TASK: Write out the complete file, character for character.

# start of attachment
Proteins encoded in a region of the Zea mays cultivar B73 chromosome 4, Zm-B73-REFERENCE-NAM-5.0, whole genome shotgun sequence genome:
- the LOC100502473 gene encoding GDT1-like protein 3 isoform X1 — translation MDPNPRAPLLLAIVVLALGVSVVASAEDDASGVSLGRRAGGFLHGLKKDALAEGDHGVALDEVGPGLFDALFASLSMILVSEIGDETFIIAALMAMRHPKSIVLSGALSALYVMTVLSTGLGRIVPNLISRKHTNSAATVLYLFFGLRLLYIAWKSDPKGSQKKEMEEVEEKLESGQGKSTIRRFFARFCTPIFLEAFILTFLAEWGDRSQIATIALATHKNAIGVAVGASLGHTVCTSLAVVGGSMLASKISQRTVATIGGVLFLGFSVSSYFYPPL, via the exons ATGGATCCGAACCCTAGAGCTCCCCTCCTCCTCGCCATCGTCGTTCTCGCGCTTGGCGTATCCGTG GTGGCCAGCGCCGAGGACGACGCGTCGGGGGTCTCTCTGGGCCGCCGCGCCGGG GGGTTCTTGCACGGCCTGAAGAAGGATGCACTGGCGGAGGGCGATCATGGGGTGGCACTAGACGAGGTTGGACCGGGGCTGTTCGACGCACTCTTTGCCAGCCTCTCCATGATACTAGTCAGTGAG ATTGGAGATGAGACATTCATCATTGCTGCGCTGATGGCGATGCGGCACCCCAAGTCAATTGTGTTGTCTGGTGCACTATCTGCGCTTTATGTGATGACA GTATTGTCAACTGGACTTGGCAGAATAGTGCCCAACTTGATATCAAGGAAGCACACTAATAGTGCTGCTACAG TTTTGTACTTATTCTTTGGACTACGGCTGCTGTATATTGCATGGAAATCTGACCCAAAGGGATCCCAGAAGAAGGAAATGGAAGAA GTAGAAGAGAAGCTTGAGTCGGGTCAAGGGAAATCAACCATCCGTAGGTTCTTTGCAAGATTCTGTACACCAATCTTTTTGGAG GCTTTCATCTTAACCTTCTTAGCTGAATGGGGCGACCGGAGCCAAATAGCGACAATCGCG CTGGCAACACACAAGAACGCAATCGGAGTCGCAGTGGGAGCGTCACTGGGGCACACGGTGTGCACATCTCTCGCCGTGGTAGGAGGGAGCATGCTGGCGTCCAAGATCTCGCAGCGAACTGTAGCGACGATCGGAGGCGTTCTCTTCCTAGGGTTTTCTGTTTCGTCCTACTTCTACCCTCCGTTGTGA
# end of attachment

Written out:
Proteins encoded in a region of the Zea mays cultivar B73 chromosome 4, Zm-B73-REFERENCE-NAM-5.0, whole genome shotgun sequence genome:
- the LOC100502473 gene encoding GDT1-like protein 3 isoform X1 — translation MDPNPRAPLLLAIVVLALGVSVVASAEDDASGVSLGRRAGGFLHGLKKDALAEGDHGVALDEVGPGLFDALFASLSMILVSEIGDETFIIAALMAMRHPKSIVLSGALSALYVMTVLSTGLGRIVPNLISRKHTNSAATVLYLFFGLRLLYIAWKSDPKGSQKKEMEEVEEKLESGQGKSTIRRFFARFCTPIFLEAFILTFLAEWGDRSQIATIALATHKNAIGVAVGASLGHTVCTSLAVVGGSMLASKISQRTVATIGGVLFLGFSVSSYFYPPL, via the exons ATGGATCCGAACCCTAGAGCTCCCCTCCTCCTCGCCATCGTCGTTCTCGCGCTTGGCGTATCCGTG GTGGCCAGCGCCGAGGACGACGCGTCGGGGGTCTCTCTGGGCCGCCGCGCCGGG GGGTTCTTGCACGGCCTGAAGAAGGATGCACTGGCGGAGGGCGATCATGGGGTGGCACTAGACGAGGTTGGACCGGGGCTGTTCGACGCACTCTTTGCCAGCCTCTCCATGATACTAGTCAGTGAG ATTGGAGATGAGACATTCATCATTGCTGCGCTGATGGCGATGCGGCACCCCAAGTCAATTGTGTTGTCTGGTGCACTATCTGCGCTTTATGTGATGACA GTATTGTCAACTGGACTTGGCAGAATAGTGCCCAACTTGATATCAAGGAAGCACACTAATAGTGCTGCTACAG TTTTGTACTTATTCTTTGGACTACGGCTGCTGTATATTGCATGGAAATCTGACCCAAAGGGATCCCAGAAGAAGGAAATGGAAGAA GTAGAAGAGAAGCTTGAGTCGGGTCAAGGGAAATCAACCATCCGTAGGTTCTTTGCAAGATTCTGTACACCAATCTTTTTGGAG GCTTTCATCTTAACCTTCTTAGCTGAATGGGGCGACCGGAGCCAAATAGCGACAATCGCG CTGGCAACACACAAGAACGCAATCGGAGTCGCAGTGGGAGCGTCACTGGGGCACACGGTGTGCACATCTCTCGCCGTGGTAGGAGGGAGCATGCTGGCGTCCAAGATCTCGCAGCGAACTGTAGCGACGATCGGAGGCGTTCTCTTCCTAGGGTTTTCTGTTTCGTCCTACTTCTACCCTCCGTTGTGA